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Can last for many months and even years but this species is not as tolerant to commonly found interior conditions, can be susceptible to pests like spider mites and/or can be somewhat intolerant to growing media physical and chemical changes compared to many other foliage plant species.
Nutrient disorders, especially iron and/or manganese imbalances, can result in yellow newer leaves. In addition, this species can be attacked by many diseases, the symptoms of which can sometimes be similar to nutrient imbalances.
40-60 degrees F for five or fewer days is okay but they would do better if always held at 55-65 degrees F.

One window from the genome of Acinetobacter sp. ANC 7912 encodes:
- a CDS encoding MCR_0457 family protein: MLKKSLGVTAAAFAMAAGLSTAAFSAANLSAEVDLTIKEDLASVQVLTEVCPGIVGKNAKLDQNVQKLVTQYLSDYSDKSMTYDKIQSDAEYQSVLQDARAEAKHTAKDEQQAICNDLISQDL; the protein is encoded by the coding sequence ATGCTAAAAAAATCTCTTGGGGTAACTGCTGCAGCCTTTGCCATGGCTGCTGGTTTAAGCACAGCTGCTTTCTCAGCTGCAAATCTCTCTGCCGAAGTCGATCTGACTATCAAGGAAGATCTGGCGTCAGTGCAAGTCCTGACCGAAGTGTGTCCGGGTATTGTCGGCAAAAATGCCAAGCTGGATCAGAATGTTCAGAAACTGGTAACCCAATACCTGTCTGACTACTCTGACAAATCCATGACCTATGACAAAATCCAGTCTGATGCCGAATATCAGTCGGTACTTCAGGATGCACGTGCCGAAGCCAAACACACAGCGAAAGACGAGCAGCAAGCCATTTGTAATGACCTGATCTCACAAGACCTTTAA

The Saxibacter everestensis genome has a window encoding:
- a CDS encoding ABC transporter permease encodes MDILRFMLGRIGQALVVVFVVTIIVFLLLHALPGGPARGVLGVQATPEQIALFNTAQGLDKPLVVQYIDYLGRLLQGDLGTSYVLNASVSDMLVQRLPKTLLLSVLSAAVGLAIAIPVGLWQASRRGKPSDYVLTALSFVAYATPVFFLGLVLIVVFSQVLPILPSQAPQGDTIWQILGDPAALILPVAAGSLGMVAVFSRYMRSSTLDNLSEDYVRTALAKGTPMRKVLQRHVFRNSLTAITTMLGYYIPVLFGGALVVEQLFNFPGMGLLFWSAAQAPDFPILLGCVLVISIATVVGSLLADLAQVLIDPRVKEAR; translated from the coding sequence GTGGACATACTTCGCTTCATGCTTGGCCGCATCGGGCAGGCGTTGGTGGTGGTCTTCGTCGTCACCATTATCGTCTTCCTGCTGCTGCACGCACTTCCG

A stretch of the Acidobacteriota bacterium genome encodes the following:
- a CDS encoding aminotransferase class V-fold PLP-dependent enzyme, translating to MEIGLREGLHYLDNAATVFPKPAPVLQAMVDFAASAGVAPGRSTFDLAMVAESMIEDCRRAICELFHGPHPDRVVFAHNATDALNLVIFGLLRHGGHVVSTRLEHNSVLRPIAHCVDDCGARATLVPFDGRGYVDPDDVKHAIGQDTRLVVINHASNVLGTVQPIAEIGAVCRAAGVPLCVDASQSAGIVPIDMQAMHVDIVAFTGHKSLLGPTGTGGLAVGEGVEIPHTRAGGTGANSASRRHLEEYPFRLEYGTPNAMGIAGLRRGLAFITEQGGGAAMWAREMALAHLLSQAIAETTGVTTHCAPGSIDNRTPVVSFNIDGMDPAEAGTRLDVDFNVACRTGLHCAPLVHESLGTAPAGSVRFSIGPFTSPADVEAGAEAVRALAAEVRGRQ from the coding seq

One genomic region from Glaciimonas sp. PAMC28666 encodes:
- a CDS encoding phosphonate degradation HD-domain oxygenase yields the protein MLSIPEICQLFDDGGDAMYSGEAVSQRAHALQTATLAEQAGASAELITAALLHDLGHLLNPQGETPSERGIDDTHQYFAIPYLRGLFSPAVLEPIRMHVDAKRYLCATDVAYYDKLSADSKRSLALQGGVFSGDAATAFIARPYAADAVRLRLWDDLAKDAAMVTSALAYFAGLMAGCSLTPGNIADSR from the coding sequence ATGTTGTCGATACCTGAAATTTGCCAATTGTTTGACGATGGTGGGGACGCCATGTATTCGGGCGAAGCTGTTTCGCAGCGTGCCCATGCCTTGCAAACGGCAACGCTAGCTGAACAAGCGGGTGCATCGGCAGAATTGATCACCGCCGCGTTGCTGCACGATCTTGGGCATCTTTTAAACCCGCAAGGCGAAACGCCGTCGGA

The specific epithet name “lutescens” means yellow, in reference to the flower color.
Chrysalidocarpus: Greek for golden fruit.
Members of this family provide the world with many products including food (coconut and oil), ornamentals, wax, fibers and beverages.
Will generally not grow well in light levels just bright enough to read a newspaper in comfort.
Check for “insects” such as scale, mealybugs and spider mites. The word “insects” is in quotes because technically, spider mites are not insects.
Recent Research Findings:
Reyes et al. (1996) grew plants for eight months using three light and three fertilization schedules and found that subsequent plant quality decreased nearly equally under interior holding conditions, regardless of the preharvest treatments. They concluded that this species requires high interior light levels. Poole and Conover (1993) stored this species at 36-46F from 1-4 days and subsequently noted yellowing of lower foliage but that the plants were still salable.